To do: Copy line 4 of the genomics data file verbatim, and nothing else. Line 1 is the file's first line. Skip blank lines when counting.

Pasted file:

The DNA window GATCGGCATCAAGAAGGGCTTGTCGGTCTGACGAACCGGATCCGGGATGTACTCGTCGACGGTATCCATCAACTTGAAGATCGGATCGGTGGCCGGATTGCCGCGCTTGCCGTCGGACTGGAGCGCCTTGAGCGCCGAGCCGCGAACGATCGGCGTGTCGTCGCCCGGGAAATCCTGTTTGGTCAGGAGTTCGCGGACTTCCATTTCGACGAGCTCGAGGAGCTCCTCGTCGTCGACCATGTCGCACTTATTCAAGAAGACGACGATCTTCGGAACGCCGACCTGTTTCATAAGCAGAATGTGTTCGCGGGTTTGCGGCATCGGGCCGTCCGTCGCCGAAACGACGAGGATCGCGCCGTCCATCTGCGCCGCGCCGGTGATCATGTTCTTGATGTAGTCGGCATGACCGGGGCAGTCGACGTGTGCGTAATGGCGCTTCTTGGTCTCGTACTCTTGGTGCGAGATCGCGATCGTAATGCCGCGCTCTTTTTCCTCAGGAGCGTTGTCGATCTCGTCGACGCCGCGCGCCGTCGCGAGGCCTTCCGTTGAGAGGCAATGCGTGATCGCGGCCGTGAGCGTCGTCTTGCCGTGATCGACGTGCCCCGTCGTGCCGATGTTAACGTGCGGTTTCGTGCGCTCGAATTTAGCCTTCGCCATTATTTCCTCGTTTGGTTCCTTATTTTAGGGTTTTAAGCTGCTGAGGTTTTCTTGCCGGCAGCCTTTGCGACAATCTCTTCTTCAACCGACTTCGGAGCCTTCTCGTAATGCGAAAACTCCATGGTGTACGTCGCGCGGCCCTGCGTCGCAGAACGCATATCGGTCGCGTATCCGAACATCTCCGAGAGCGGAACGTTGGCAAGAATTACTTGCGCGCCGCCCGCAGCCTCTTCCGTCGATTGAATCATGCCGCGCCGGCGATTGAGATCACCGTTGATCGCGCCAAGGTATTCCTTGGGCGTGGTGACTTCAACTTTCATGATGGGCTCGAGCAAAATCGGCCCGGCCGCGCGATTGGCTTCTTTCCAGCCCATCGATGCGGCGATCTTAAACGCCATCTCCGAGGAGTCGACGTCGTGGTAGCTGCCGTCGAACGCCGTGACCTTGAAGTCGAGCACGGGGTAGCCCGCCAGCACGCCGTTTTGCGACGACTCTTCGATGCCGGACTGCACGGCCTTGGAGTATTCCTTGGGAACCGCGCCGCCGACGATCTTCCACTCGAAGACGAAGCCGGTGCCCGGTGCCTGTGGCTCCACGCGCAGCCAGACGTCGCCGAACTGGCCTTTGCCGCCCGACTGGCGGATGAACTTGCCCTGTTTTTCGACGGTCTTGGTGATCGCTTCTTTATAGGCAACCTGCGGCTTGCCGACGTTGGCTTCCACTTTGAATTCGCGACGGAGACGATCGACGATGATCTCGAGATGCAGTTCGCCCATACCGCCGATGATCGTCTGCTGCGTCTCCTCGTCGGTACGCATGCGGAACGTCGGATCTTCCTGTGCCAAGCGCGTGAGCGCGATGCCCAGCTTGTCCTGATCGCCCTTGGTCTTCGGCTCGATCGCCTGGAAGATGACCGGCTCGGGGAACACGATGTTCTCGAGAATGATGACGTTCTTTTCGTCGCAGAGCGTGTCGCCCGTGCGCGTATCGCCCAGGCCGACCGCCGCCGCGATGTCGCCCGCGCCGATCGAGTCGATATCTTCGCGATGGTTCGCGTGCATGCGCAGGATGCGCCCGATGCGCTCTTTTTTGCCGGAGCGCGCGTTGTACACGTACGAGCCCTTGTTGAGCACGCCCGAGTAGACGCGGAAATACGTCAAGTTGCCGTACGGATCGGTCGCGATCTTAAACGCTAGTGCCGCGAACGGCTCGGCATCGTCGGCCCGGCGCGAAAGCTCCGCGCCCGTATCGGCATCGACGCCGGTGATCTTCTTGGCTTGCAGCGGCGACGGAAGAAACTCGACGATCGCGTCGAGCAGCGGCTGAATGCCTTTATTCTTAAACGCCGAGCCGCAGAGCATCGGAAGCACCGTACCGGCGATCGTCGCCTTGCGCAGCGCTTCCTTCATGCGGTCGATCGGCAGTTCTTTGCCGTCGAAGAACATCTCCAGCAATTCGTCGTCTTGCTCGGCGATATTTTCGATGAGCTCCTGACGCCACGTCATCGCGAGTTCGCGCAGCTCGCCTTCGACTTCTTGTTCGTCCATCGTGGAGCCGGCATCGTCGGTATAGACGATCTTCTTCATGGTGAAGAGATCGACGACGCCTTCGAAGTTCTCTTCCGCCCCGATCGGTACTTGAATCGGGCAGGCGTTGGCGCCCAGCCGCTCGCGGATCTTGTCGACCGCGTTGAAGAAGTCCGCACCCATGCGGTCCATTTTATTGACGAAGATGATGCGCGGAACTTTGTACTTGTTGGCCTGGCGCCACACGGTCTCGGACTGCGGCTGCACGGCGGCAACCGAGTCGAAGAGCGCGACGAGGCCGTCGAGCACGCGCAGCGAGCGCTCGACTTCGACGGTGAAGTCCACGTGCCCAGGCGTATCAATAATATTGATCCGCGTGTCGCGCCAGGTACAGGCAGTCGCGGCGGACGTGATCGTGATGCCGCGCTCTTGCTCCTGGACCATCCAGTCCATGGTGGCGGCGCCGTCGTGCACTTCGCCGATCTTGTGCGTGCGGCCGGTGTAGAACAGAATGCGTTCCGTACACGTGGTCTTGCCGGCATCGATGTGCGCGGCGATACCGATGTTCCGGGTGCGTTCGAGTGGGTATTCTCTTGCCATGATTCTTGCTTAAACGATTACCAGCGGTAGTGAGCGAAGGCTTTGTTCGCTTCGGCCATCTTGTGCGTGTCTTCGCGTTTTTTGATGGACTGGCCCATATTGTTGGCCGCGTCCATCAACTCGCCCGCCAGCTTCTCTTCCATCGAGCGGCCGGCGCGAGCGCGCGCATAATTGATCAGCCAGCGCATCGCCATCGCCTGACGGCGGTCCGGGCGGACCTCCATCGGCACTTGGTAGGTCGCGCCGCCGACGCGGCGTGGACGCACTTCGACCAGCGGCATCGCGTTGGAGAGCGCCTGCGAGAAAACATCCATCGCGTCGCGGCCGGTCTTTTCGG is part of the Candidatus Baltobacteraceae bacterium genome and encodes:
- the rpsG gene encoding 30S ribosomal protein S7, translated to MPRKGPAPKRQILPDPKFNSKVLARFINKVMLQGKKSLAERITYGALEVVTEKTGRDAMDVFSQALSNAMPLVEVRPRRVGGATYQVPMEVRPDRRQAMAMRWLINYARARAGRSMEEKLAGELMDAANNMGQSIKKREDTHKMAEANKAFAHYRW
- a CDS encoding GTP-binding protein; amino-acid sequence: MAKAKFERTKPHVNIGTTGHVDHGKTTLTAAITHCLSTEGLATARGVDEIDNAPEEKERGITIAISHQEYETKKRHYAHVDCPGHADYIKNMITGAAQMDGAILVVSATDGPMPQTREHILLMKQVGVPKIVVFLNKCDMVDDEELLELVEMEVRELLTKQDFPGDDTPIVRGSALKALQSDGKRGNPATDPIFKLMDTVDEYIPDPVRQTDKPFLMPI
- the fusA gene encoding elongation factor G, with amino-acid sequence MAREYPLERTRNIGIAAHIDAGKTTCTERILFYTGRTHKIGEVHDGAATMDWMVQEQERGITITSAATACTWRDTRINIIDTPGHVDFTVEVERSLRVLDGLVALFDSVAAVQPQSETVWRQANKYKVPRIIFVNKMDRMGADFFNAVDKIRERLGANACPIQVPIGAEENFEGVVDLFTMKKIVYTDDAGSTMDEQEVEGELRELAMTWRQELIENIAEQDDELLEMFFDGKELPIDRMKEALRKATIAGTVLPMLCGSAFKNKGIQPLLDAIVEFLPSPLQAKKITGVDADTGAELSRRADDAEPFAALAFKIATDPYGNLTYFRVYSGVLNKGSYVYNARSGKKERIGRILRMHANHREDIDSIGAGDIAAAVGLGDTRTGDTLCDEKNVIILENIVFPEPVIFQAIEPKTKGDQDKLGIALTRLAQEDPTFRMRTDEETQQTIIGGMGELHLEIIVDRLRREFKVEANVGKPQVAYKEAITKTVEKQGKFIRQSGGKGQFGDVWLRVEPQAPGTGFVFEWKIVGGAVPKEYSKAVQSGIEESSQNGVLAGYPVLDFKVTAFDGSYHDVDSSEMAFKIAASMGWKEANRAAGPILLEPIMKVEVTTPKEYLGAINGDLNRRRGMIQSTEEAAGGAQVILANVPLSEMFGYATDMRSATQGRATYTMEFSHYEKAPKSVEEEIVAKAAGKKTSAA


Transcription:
- the fusA gene encoding elongation factor G, with amino-acid sequence MAREYPLERTRNIGIAAHIDAGKTTCTERILFYTGRTHKIGEVHDGAATMDWMVQEQERGITITSAATACTWRDTRINIIDTPGHVDFTVEVERSLRVLDGLVALFDSVAAVQPQSETVWRQANKYKVPRIIFVNKMDRMGADFFNAVDKIRERLGANACPIQVPIGAEENFEGVVDLFTMKKIVYTDDAGSTMDEQEVEGELRELAMTWRQELIENIAEQDDELLEMFFDGKELPIDRMKEALRKATIAGTVLPMLCGSAFKNKGIQPLLDAIVEFLPSPLQAKKITGVDADTGAELSRRADDAEPFAALAFKIATDPYGNLTYFRVYSGVLNKGSYVYNARSGKKERIGRILRMHANHREDIDSIGAGDIAAAVGLGDTRTGDTLCDEKNVIILENIVFPEPVIFQAIEPKTKGDQDKLGIALTRLAQEDPTFRMRTDEETQQTIIGGMGELHLEIIVDRLRREFKVEANVGKPQVAYKEAITKTVEKQGKFIRQSGGKGQFGDVWLRVEPQAPGTGFVFEWKIVGGAVPKEYSKAVQSGIEESSQNGVLAGYPVLDFKVTAFDGSYHDVDSSEMAFKIAASMGWKEANRAAGPILLEPIMKVEVTTPKEYLGAINGDLNRRRGMIQSTEEAAGGAQVILANVPLSEMFGYATDMRSATQGRATYTMEFSHYEKAPKSVEEEIVAKAAGKKTSAA